• Sunday, April 14, 2024

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Court refuses to overturn Bury man’s conviction for filming teens engaged in sex

Investigation revealed Hashim Hussain filmed a man engaged in sexual activity with a young, intoxicated female while being cheered on by others in a park.

Hashim Hussain (Image credit: Greater Manchester Police)

By: Chandrashekar Bhat

London’s Appeal Court has refused to overturn the conviction of a Greater Manchester man jailed for filming teenage girls having sex with men.

Hashim Hussain was convicted in May 2021 of taking and possessing indecent images of girls aged 16 and 17. But his lawyer claimed the videos were “lawful’, arguing that the teens were above the consenting age of 16.

The police stumbled upon Hussain’s offence after he was arrested in October 2017 for suspected driving offences. The seizure of his phone revealed a video showing a man engaged in sexual activity with ‘a young, intoxicated female’, while being cheered on by others in a park. When the girl asked if the activity was being recorded, she was told it was a “torch”. Another film showed a teen having sex with an older man in a kitchen.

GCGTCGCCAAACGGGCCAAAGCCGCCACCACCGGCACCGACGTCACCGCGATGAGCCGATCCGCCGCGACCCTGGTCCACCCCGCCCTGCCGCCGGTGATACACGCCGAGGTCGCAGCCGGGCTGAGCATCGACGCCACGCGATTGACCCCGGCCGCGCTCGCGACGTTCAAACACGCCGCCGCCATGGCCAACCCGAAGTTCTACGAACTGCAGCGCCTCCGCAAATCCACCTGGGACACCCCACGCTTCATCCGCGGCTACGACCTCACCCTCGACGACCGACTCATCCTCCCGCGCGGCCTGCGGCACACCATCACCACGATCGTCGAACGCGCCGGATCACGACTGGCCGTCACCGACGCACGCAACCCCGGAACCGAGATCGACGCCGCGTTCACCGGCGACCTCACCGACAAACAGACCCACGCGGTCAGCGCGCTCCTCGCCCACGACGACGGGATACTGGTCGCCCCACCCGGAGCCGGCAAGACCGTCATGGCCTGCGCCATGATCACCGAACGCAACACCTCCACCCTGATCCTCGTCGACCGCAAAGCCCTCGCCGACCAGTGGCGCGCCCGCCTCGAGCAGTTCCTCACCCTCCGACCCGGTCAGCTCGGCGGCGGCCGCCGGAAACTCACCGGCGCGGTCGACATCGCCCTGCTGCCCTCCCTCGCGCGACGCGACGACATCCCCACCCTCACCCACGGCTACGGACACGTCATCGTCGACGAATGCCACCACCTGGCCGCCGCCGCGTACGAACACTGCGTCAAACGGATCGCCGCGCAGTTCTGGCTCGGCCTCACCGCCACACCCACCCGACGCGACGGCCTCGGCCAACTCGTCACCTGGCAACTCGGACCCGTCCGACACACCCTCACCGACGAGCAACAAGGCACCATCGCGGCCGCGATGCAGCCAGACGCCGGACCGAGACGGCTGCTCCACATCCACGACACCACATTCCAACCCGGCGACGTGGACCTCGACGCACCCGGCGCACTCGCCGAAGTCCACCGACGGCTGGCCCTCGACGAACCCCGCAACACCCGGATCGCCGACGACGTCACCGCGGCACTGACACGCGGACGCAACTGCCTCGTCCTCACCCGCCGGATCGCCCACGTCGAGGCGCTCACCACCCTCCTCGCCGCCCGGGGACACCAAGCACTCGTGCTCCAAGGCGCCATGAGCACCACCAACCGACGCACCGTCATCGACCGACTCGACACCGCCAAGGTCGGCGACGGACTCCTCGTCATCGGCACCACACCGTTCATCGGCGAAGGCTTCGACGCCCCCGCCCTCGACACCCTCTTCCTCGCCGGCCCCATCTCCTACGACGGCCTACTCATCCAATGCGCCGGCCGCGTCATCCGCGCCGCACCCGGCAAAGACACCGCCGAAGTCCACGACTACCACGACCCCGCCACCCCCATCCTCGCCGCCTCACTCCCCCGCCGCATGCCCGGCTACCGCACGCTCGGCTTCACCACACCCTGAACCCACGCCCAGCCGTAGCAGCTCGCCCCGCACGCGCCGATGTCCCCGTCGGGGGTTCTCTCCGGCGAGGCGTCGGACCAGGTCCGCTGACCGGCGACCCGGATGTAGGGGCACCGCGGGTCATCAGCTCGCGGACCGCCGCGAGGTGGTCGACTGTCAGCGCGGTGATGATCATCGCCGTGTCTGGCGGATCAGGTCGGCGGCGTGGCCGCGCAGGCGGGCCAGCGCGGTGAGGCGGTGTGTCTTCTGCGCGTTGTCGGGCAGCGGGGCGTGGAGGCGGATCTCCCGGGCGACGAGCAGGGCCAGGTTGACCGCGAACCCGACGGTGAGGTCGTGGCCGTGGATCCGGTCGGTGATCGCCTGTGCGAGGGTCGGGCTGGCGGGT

While Hussain, from Bury, denied having recorded the activities, the “distinctive” wristwatch he was wearing at the time of filming revealed his identity as it could be seen in the footage.

Investigators discovered that Hussain and other men regularly met a group of teenage girls in Openshaw Park, in Bury, and bought them vodka before heading to the home of one of the girls.

He was arrested at Manchester Airport in July 2019 after his return from Pakistan, Manchester Evening News reported.

During a four-week trial at Minshull Street Crown Court, defence lawyer Hunter Gray argued that it was “not the recording of a criminal activity” and that the girls were not harmed.

However, Recorder Jeremy Lasker jailed Hussain after concluding he played his part in the “abuse by filming”.

At the Appeal Court, his barrister N Clarke said the conviction should be overturned as the “anomalous” law under which his client was found guilty “criminalises the photographing of activity by a 16-year-old or 17-year-old which is in itself lawful”.

But the jury rejected the appeal, saying: “There may be thought to be a good reason to criminalise the filming of sexual activity by a child aged 16 or 17 which is not in itself criminal.”

Judges Lord Justice Holroyde, Mr Justice Spencer and Mrs Justice Jill said, “The need to protect children against themselves, and the ease with which imagery once recorded can be distributed throughout the life of the child concerned, are obvious considerations which could lead to that conclusion.”

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